• Question: How does cloning work?

    Asked by 11mccoa1 to Josh, Stuart on 28 Jun 2013.
    • Photo: Stuart Archer

      Stuart Archer answered on 28 Jun 2013:

      There are lots of different types of cloning that biologists use, but the one that most people are familiar with is the idea of creating an identical organism to one that already exists – Dolly the sheep was the first example of this, it was a few years ago now:


      Dolly was cloned using a rather technical sounding process called ‘somatic-cell nuclear transfer’, SCNT for short. Basically, you take a cell from the organism you want to clone, and remove the ‘nucleus’ from the cell – this is the bit that contains all of the genetic information and makes the organism unique. You then put this nucleus into an ‘egg’ cell (the same as would be fertilised in normal reproduction) and set the egg cell going to start dividing and growing. Once the cell has divided a few times, the resulting group of cells is implanted into another organism with very similar DNA to that of the clone so it can grow to maturity and be born.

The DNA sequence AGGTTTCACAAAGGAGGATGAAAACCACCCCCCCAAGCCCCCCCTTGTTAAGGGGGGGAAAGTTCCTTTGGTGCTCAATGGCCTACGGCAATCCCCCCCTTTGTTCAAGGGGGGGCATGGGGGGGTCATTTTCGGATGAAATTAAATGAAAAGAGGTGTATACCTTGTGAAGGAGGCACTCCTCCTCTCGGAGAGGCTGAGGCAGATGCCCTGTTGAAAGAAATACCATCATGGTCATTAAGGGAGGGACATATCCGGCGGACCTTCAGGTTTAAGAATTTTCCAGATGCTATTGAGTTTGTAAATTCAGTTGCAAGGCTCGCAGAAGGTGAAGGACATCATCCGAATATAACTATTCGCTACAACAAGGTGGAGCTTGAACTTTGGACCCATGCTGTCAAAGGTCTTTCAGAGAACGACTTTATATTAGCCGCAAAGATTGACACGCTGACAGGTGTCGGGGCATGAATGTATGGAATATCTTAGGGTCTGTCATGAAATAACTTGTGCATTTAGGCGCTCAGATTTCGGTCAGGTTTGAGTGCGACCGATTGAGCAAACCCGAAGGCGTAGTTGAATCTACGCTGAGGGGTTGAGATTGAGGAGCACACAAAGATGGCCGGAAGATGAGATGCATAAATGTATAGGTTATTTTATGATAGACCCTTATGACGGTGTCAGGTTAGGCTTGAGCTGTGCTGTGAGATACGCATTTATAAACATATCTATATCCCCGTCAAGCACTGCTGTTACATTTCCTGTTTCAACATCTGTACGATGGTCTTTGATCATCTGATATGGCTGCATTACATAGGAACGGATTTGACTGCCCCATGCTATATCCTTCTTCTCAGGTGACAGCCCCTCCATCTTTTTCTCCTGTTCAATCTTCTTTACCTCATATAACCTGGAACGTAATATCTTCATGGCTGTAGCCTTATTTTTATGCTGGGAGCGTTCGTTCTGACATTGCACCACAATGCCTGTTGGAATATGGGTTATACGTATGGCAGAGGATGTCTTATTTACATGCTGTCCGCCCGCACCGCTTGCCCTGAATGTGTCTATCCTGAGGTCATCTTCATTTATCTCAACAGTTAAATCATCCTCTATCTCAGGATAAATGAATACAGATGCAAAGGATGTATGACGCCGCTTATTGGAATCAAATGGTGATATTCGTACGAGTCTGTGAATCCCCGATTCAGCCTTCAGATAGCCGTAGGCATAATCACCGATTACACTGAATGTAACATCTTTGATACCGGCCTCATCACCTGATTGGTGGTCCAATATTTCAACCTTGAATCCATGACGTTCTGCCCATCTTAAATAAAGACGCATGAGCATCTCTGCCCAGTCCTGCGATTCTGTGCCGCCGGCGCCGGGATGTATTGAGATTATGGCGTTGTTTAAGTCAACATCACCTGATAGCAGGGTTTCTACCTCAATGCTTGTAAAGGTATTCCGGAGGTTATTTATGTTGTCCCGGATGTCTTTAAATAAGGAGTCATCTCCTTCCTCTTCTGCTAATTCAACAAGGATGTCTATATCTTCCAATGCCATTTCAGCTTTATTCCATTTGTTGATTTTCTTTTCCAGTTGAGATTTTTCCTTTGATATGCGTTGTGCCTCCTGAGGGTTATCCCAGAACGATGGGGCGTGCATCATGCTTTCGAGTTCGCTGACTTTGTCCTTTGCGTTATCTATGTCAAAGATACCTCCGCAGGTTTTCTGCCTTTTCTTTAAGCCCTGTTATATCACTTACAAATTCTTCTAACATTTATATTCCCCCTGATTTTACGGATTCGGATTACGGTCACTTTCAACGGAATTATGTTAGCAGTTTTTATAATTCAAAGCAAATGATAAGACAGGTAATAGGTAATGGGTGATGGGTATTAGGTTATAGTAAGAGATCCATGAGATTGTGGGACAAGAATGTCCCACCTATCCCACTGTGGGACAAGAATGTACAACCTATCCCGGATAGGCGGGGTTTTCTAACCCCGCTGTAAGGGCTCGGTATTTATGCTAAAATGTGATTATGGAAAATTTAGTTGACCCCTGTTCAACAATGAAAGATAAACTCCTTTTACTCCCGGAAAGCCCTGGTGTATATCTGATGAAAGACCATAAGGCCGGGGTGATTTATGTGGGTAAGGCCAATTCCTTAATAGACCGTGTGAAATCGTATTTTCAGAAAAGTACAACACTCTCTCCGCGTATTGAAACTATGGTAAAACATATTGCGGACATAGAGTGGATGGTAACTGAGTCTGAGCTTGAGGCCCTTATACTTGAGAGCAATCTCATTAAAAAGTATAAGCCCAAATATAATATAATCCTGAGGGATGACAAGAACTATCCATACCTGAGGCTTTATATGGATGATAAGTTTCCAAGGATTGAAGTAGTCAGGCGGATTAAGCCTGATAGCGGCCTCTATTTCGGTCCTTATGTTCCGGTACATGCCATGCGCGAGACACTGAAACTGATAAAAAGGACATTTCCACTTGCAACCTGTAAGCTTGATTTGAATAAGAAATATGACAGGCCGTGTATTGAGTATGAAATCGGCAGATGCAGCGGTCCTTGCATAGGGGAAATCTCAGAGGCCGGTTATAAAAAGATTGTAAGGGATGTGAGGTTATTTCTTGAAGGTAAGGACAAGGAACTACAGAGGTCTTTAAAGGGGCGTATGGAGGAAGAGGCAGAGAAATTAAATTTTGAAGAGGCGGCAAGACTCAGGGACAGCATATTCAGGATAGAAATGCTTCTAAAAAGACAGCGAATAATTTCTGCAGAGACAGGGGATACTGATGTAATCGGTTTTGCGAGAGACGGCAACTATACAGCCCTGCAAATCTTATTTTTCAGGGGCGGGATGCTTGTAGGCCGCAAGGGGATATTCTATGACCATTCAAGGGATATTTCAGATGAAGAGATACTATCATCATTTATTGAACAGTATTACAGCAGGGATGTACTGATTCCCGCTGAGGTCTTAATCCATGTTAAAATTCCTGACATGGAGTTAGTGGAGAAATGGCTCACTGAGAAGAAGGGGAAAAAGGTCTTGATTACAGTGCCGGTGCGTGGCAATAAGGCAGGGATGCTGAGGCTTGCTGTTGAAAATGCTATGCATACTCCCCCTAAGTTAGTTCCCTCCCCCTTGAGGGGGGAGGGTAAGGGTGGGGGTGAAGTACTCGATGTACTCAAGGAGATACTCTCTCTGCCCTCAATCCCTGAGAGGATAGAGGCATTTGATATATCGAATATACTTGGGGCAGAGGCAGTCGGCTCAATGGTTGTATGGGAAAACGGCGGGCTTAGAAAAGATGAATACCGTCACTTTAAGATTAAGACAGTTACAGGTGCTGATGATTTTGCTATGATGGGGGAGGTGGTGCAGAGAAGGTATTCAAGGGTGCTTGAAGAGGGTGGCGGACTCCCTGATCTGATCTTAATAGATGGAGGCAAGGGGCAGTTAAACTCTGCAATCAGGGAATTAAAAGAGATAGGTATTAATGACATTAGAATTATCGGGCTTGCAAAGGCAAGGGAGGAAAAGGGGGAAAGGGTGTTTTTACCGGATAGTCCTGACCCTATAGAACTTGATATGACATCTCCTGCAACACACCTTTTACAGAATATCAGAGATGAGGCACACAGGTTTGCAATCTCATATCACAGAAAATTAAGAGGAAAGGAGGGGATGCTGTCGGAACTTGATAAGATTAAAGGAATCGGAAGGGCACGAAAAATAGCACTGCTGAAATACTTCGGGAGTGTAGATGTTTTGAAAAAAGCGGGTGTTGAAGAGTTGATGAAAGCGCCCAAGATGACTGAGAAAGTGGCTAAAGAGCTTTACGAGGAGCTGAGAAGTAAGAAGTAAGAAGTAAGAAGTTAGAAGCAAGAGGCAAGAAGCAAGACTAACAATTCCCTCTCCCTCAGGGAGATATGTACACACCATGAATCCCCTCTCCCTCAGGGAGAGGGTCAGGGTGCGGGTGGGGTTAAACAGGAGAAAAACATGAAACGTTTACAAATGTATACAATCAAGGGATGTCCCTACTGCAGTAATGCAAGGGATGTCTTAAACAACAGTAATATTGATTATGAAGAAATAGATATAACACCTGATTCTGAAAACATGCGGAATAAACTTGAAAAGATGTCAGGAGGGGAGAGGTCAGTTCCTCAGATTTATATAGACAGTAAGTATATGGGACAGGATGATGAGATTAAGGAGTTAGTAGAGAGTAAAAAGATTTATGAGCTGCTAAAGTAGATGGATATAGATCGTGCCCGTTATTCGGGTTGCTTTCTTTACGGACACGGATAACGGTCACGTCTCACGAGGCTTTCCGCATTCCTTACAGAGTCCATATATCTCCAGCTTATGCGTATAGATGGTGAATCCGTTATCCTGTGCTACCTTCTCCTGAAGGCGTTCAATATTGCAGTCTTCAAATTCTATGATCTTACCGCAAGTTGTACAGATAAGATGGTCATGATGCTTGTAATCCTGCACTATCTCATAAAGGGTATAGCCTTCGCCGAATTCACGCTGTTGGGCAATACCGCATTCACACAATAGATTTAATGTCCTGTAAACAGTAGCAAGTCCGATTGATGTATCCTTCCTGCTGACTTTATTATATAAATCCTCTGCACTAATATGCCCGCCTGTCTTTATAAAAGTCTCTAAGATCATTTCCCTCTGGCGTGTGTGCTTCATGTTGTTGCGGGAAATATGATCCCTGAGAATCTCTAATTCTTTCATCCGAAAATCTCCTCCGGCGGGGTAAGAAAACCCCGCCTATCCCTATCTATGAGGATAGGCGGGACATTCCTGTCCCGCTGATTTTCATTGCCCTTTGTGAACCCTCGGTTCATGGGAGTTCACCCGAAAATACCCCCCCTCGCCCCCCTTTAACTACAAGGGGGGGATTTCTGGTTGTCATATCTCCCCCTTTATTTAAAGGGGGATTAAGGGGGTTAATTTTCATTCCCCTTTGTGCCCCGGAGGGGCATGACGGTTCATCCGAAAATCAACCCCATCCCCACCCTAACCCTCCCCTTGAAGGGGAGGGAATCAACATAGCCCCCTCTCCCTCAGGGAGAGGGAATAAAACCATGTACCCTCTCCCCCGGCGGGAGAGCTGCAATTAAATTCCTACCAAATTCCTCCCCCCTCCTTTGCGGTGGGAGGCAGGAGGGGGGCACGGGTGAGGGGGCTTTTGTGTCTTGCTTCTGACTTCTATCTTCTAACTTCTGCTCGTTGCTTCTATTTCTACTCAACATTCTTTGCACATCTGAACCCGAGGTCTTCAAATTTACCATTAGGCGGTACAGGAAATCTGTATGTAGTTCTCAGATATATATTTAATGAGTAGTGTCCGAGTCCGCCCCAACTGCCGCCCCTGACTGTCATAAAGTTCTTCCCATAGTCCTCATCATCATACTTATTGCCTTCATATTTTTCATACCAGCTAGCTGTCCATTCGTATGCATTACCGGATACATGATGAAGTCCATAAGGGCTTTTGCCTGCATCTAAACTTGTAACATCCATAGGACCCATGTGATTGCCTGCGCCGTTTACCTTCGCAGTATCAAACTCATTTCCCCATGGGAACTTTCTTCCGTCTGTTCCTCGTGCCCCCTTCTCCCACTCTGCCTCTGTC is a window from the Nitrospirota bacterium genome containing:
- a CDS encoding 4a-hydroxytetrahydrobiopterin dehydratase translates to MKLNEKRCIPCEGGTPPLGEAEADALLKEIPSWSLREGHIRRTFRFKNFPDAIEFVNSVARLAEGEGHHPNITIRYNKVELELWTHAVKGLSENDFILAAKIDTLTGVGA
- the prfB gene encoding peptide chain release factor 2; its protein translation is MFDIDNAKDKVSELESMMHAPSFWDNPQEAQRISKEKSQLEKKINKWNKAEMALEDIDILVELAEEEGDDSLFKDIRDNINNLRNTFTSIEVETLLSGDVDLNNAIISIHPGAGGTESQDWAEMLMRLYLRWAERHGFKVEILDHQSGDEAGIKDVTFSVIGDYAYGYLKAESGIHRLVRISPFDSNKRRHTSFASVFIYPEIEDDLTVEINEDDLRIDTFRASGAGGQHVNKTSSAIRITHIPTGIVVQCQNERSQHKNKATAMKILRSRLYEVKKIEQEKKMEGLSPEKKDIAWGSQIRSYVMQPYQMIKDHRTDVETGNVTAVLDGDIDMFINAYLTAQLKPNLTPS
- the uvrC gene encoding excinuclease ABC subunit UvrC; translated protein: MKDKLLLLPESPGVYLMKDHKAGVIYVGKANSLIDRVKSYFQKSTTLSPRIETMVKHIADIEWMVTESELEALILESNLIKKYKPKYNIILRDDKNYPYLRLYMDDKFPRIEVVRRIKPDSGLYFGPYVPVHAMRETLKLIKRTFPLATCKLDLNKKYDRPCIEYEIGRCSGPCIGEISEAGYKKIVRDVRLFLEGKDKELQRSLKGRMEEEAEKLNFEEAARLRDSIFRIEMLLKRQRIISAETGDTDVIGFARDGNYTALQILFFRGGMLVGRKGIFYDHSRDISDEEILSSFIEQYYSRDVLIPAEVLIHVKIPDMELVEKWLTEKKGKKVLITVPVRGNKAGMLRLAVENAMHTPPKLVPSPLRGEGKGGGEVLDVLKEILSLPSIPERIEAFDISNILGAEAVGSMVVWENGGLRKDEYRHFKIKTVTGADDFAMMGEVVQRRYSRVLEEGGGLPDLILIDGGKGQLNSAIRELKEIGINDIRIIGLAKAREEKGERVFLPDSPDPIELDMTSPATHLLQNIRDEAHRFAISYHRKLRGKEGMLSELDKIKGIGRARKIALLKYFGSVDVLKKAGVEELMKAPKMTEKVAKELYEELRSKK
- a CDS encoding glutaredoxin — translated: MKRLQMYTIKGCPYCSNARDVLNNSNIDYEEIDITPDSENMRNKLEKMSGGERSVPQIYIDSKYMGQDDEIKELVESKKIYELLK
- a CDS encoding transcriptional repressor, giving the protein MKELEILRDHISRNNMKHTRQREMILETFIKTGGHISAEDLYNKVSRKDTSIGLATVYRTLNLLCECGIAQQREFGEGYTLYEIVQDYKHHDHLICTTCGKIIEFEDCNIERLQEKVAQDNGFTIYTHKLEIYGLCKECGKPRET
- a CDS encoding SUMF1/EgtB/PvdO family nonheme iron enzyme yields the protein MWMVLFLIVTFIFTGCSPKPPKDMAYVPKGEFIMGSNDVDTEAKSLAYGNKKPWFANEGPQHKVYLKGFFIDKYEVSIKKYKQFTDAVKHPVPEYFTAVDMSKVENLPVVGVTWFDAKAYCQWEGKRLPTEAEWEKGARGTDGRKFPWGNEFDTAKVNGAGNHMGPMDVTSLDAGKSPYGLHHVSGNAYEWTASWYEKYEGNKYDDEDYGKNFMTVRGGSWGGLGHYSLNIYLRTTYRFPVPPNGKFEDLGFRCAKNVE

Scientists are looking at using similar techniques with human ‘stem-cells’ – these are cells which aren’t specialised in any one area (like a liver cell for example) that can grow into any type of cell with the right encouragement. These stem cells could be grown into new organs, or injected into someone and used to treat diseases like Parkinson’s by growning new cells to replace damaged ones!